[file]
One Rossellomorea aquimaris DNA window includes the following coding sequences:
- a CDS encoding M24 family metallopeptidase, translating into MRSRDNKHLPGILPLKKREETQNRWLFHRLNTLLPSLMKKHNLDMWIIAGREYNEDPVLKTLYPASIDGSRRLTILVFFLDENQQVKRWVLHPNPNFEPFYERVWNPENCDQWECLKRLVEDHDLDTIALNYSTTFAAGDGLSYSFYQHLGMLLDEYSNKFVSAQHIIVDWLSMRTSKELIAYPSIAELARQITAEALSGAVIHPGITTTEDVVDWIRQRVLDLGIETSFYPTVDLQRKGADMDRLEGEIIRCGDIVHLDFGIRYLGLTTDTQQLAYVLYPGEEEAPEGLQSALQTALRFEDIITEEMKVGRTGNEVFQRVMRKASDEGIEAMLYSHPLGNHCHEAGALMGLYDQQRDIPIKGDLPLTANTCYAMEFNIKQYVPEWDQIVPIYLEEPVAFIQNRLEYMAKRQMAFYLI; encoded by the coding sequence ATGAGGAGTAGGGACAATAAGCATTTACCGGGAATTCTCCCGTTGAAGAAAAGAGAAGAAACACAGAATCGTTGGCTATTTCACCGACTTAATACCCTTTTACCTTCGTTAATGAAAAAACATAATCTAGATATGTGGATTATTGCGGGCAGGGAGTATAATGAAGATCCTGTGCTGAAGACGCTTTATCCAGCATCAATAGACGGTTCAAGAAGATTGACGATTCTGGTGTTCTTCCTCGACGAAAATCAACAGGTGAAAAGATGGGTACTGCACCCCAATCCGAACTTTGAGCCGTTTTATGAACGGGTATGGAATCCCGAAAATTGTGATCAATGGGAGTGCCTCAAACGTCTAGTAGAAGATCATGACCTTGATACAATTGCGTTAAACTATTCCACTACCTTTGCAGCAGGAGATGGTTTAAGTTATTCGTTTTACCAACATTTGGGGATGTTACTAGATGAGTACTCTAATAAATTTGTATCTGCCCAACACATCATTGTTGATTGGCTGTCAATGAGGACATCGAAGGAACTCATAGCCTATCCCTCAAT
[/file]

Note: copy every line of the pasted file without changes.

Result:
One Rossellomorea aquimaris DNA window includes the following coding sequences:
- a CDS encoding M24 family metallopeptidase, translating into MRSRDNKHLPGILPLKKREETQNRWLFHRLNTLLPSLMKKHNLDMWIIAGREYNEDPVLKTLYPASIDGSRRLTILVFFLDENQQVKRWVLHPNPNFEPFYERVWNPENCDQWECLKRLVEDHDLDTIALNYSTTFAAGDGLSYSFYQHLGMLLDEYSNKFVSAQHIIVDWLSMRTSKELIAYPSIAELARQITAEALSGAVIHPGITTTEDVVDWIRQRVLDLGIETSFYPTVDLQRKGADMDRLEGEIIRCGDIVHLDFGIRYLGLTTDTQQLAYVLYPGEEEAPEGLQSALQTALRFEDIITEEMKVGRTGNEVFQRVMRKASDEGIEAMLYSHPLGNHCHEAGALMGLYDQQRDIPIKGDLPLTANTCYAMEFNIKQYVPEWDQIVPIYLEEPVAFIQNRLEYMAKRQMAFYLI; encoded by the coding sequence ATGAGGAGTAGGGACAATAAGCATTTACCGGGAATTCTCCCGTTGAAGAAAAGAGAAGAAACACAGAATCGTTGGCTATTTCACCGACTTAATACCCTTTTACCTTCGTTAATGAAAAAACATAATCTAGATATGTGGATTATTGCGGGCAGGGAGTATAATGAAGATCCTGTGCTGAAGACGCTTTATCCAGCATCAATAGACGGTTCAAGAAGATTGACGATTCTGGTGTTCTTCCTCGACGAAAATCAACAGGTGAAAAGATGGGTACTGCACCCCAATCCGAACTTTGAGCCGTTTTATGAACGGGTATGGAATCCCGAAAATTGTGATCAATGGGAGTGCCTCAAACGTCTAGTAGAAGATCATGACCTTGATACAATTGCGTTAAACTATTCCACTACCTTTGCAGCAGGAGATGGTTTAAGTTATTCGTTTTACCAACATTTGGGGATGTTACTAGATGAGTACTCTAATAAATTTGTATCTGCCCAACACATCATTGTTGATTGGCTGTCAATGAGGACATCGAAGGAACTCATAGCCTATCCCTCAAT